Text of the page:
Although not essential, it is preferred to keep the starting polycarbosilane and compositions formed from it in a dry atmosphere until a layer of ceramic has been formed because of the susceptibility of the preceramic materials to attack by water and other compounds having active hydrogens.

The following examples are given to illustrate the invention and are not intended as a limitation thereof.


A clear solution of 14 g of trimethoxyboroxine in 16 g of xylene was added to a solution of 4 g of a polycarbosilane of Yajima et al. in 16 g of xylene. After the blend had been allowed to stand overnight, some gelatinous material was noted in the lower level of the blend--an indication that some reaction may have occurred, since neither the polycarbosilane/xylene nor the trimethoxyboroxine/xylene forms a gel when stored individually. Shaking caused the gel to go into solution to form a clear blend which was designated as PCMB.


Example I was essentially repeated except that the 14 g of trimethoxyboroxine was replaced with 32 g of triphenoxyboroxine. The clear blend that was formed was designated as PCPB.


Graphite coupons having nominal dimensions of about 2.5 cm×2.5 cm×0.3 cm were abraded to provide a smooth finish, cleaned, vacuum dried, thoroushly swab-coated in a dry atmosphere with PCMB, dried at 100°-11° C., heated at 130° C. for a few minutes, heated at 200°-250° C. for 5-15 minutes, and cooled to provide coupons having a coating thickness of about 0.08-0.1 mm.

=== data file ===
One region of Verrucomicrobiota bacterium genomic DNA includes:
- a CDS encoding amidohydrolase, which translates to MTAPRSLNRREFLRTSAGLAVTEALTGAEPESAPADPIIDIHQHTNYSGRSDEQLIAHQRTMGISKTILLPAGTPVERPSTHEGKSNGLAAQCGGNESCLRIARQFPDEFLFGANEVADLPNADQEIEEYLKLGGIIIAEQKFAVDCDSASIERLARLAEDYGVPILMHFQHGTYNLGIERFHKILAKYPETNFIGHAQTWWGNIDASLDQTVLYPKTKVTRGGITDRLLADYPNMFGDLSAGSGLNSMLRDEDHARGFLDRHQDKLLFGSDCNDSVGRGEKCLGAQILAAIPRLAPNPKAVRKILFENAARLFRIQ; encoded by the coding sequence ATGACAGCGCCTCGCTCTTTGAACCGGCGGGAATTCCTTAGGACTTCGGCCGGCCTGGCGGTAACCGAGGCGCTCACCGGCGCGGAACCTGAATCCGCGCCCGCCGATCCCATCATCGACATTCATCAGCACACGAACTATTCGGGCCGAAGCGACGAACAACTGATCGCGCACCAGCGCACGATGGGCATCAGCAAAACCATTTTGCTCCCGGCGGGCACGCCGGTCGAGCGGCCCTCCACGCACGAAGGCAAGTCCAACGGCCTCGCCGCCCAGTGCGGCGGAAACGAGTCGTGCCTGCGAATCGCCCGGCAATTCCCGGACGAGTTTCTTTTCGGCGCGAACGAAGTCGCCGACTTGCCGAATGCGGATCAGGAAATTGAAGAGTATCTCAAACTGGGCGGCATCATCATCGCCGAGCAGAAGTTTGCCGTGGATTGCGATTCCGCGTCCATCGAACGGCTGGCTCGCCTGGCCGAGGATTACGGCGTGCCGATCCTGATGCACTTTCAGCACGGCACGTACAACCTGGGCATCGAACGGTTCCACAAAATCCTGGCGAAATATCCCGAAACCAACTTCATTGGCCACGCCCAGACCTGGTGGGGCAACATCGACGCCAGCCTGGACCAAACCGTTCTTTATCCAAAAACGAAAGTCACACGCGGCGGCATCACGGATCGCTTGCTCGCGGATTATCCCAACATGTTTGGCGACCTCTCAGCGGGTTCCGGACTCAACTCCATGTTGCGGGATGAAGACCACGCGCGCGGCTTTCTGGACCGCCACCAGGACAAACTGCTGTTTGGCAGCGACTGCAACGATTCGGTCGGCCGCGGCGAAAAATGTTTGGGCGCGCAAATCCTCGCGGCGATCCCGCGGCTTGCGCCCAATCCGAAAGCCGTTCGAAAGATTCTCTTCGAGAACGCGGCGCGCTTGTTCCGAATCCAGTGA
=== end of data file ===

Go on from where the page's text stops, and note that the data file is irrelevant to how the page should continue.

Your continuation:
The preceramic coatings were then pyrolyzed to ceramic coats by heating the coated coupons to 825°-850° C., holding at that temperature for 5-30 minutes, and cooling to room temperature at a rate of 10°-20° C./minute.

The effectiveness of the ceramic coats thus obtained in protecting the graphite substrate from oxidation was determined by an oxidation test. The coated specimen was mounted horizontally in a half section of a silicon carbide tube which was used as a holder and which allowed over 99% of the coupon surface to be directly exposed to hot ambient convecting air. The holder and specimen were placed in a box furnace which had been preheated to 650° C. Periodically the holder and specimen were removed from the furnace and quenched in ambient air, the cooled specimen was weighed and remounted in its holder, and the holder and specimen were replaced in the heated furnace for additional heating in air. The results of the test are shown below.